In general, I don't really like pontificating off unique and/or extreme events. (For example, Koreans have extremely low murder rates, so this mass murder isn't at all representative of a general pattern for them. Cho may well have doubled the Korean murder rate in America for the year, or even decade.) The sample size for these type of events is too small to determine a previously unobserved trend.
Nonetheless, let me toss out a bit of wholly unwarranted speculation about the influence of recent South Korean pop culture. South Korean movies and music (e.g., hip hop by returning Korean Americans rappers with street cred in Asia because they grew up on the mean streets of San Marino or wherever) are super cool now in Japan. The trendier Korean movies are, I hear, awfully violent. I made it through about ten minutes before fleeing of the popular South Korean film "Oldboy," which makes Quentin Tarantino's movies look like Erich Rohmer's. It's part of a series with "Sympathy for Mr. Vengeance," which I managed to avoid completely. (Not all South Korean films are quite so carnage-filled.) I have no idea if the shooter was a fan of pop culture developments in the country he left when he was about ten, but it's a possibility.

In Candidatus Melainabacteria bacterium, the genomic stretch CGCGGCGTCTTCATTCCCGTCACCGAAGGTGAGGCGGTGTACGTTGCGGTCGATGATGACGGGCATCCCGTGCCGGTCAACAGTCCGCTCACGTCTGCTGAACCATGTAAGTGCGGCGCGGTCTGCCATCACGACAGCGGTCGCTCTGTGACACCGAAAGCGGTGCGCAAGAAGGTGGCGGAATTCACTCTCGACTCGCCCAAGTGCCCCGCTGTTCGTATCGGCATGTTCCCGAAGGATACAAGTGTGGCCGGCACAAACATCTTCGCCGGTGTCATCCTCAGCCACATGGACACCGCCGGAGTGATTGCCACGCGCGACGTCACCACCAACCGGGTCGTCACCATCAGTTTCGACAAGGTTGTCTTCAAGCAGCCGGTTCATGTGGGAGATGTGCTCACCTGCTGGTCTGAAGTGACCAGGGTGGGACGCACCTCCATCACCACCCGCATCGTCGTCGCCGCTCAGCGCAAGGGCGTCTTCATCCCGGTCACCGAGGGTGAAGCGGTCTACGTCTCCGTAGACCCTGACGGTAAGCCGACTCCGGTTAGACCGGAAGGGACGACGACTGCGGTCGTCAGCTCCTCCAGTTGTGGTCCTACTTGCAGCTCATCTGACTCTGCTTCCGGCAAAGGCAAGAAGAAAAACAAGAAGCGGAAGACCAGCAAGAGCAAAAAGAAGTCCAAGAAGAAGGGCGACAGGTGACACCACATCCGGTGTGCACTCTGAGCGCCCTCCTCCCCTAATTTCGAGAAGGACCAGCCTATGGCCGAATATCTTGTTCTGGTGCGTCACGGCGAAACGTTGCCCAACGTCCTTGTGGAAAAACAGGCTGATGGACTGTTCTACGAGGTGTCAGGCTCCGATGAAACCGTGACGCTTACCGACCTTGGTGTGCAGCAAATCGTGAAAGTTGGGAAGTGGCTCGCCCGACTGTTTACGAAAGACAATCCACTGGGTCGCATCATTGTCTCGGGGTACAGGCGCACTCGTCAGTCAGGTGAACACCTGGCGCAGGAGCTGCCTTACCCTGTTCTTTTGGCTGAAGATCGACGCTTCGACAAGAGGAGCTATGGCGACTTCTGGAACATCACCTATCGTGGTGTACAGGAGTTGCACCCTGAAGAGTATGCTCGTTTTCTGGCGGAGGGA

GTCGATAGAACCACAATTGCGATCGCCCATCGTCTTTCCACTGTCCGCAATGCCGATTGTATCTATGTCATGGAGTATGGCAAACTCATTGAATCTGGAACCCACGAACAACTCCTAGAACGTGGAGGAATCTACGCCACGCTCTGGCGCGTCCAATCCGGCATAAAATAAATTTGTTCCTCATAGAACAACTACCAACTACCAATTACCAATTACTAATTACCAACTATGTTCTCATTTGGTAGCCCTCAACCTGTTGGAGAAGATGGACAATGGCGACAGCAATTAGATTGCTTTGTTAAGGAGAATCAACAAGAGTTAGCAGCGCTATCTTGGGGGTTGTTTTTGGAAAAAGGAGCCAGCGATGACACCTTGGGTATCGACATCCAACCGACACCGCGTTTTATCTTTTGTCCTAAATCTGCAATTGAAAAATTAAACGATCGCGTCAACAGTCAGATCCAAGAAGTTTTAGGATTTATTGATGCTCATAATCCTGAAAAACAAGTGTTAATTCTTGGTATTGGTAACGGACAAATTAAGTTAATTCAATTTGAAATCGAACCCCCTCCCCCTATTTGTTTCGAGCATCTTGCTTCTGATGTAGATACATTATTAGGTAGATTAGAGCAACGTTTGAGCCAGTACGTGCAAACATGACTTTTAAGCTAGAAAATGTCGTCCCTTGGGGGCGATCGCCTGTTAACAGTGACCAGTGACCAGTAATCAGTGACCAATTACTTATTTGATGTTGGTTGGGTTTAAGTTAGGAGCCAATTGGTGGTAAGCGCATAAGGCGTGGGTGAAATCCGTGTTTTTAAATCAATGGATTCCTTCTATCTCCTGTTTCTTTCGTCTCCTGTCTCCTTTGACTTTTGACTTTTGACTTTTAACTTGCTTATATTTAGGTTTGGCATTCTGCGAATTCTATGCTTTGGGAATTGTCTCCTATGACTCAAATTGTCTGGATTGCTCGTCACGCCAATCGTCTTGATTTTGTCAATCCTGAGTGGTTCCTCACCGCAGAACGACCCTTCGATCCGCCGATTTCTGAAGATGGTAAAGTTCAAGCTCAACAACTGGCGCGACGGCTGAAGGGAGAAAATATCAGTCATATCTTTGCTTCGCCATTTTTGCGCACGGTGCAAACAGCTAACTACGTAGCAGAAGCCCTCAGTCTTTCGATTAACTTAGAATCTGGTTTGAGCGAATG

A more likely connection to pre-existing social patterns is between this loner who first shot a coed whom he considered his girlfriend (while the poor girl seemed to disagree), and the frustrations caused by the Dating Disparity.
Or then again, he may have just been plumb crazy, so speculating won't get us anywhere. We shall see...
A Taiwanese-American reader adds:
"On Virginia Tech, I don't think the media has really examined why the gunman majored in English and his working-class parents let him pursue a major that has very little job prospects and therefore prospects for good relationships with women. Most students of his social circle are urged to find a good major for a good job such as accounting, medicine, law, pharmacy, engineering etc. I recently had a conversation with an older Chinese gentlemen and he said, in his days in Taiwan, if a young man majored in in the humanities, it was impossible for him to find a wife."